The boy was born with his bladder outside his body, a rare and troublesome condition that would have been corrected when he was tiny, had he been born in the United States.
But he was born in a developing country where doctors had neither resources nor expertise to fix it. It became not just a medical problem, but a social one. He couldn't go outside and play, because he had to avoid injury. He smelled like urine and other children didn't want to play with him, anyway.
A team of American doctors from the Salt Lake-based International Volunteers in Urology not only corrected the birth defect recently; they trained doctors in his country to do such specialized operations so care won't hinge on periodic visits from foreign volunteers.
IVU was founded by two pediatric urologists, Dr. Catherine DeVries and Dr. Patrick Cartwright, six years ago. It has grown to nearly 1,700 members dedicated to bringing urologic care to people in 65 countries like India, Honduras, Peru, Bangladesh, South Africa, Haiti, Vietnam and Cuba.
"We teach them about current techniques, but it's not a one-way thing," DeVries said. "We learn and relearn about the management of kidney stones and other problems." They also learn and teach about pain management, which is very different in places with rudimentary health care.
IVU works with the World Health Organization and the Centers for Disease Control and Prevention, as well as others to help solve the problems that vary from country to country. In Haiti, for instance, mosquitos cause a parasitic illness that affects the scrotum. Poor countries like Haiti don't have resources to deal with it on their own.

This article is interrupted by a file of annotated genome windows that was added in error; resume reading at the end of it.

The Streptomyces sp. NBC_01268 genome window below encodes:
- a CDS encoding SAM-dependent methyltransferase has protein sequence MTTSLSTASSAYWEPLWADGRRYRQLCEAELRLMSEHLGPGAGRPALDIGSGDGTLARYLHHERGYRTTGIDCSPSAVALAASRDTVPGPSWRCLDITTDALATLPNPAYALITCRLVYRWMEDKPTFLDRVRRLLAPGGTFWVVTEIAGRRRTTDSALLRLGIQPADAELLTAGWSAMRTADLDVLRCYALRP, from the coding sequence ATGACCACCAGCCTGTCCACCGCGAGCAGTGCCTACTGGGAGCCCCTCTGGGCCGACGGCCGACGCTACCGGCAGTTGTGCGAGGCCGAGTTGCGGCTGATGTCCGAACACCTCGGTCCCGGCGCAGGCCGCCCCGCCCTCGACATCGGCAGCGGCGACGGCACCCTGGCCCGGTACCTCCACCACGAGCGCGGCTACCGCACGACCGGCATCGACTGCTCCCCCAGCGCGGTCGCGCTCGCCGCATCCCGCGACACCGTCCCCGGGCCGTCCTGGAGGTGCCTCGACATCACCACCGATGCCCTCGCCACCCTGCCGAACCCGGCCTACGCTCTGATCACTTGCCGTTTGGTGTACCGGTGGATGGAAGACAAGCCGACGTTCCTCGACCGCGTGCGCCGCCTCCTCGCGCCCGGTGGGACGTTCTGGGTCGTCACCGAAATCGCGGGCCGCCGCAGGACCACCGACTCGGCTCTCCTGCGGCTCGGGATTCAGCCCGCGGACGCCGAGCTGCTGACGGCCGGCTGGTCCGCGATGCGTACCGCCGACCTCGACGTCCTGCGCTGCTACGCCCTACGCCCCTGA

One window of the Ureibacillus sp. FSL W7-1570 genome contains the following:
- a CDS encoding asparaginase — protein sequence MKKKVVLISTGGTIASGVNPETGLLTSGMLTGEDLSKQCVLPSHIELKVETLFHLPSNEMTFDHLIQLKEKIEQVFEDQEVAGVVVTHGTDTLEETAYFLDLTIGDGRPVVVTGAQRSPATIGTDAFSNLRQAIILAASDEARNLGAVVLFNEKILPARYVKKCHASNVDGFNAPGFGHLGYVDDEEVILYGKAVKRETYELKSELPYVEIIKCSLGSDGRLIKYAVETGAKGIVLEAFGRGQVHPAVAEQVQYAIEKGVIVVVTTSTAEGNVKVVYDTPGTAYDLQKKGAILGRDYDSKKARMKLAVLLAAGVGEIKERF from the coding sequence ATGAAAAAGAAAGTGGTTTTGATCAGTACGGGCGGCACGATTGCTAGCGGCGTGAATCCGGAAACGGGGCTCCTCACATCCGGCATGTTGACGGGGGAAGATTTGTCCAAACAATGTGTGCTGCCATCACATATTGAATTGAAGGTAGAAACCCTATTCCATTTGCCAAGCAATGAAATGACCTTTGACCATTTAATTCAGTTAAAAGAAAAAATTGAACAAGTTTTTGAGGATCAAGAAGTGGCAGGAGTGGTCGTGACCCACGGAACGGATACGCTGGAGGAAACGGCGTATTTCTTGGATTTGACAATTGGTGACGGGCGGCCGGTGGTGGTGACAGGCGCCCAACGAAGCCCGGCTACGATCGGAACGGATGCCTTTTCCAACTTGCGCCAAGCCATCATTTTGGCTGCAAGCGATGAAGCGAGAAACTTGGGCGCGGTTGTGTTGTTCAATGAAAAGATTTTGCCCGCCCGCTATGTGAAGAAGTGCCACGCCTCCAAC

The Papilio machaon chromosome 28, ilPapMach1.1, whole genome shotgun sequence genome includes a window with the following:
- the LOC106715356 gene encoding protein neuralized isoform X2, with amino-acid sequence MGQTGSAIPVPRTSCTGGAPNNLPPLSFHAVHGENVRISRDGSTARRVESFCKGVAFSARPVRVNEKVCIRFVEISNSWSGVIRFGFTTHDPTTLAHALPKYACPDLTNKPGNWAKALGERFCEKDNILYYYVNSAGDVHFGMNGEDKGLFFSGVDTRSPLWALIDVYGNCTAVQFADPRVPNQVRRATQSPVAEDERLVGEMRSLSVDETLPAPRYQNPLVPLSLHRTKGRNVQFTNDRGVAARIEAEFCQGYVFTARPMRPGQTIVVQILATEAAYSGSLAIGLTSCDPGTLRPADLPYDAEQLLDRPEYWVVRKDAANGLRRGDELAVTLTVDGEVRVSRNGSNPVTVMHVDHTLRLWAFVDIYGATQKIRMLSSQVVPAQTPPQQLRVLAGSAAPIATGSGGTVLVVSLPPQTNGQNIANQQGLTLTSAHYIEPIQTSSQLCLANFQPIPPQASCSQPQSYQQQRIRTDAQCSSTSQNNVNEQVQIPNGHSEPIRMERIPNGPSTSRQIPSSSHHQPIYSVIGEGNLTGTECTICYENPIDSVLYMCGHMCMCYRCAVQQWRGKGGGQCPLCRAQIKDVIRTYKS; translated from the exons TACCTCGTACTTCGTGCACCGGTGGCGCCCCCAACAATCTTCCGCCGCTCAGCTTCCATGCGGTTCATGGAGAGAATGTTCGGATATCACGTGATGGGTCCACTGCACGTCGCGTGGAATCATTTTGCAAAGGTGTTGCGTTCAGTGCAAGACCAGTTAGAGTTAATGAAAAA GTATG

Kidney stones are easily treated here; treatment must be taught and remedies made available in other parts of the world. Ditto prostate problems in men and incontinence in women.
The organization, which relies on volunteers and donations of equipment, medication, money and time, has several team projects a year, each one focusing on a particular urologic problem.
This winter teams will go to Honduras and India to provide pediatric care and training. In another country they will focus on reconstruction of congenital defects. There are also smaller projects, sometimes just a husband-wife team to provide training and care. IVU helps coordinate the trips.
Anyone who's ever had a urologic problem knows it can be miserable. But most Americans don't fully appreciate the social aspects because they don't face them. "Urological diseases take whole segments of society completely out of normal function," DeVries said.
One of the biggest challenges is providing equipment. Every American hospital has an endoscope, an instrument that lets doctors looks inside the body and even takes pictures. In some countries, doctors don't even know what it is.
Doctors who are retiring from practice have been generous with equipment, DeVries said. But even that generosity, coupled with the time and talents of volunteers, can't reach everyone in need. She receives e-mails from around the world requesting help. Some people wait years for operations. Some never get them.
The group is growing fast in terms of volunteer support. Funding support is slower.
Though doctors generally pay their own way, many of the nurses can't afford it. But they are as crucial to the program; they assist in treatment and train their counterparts in developing countries. The group often must buy some of the supplies, too.
Doctors in the countries they visit do the footwork, screening patients and booking hotels and operating rooms. That frees the medical teams to get to work.
The teams see as many as 125 patients in a day, all with complex problems. When they return home, they follow cases by e-mail. And they go back to each community in which they operate for at least three years not only to monitor their own handiwork, but to continue training local doctors.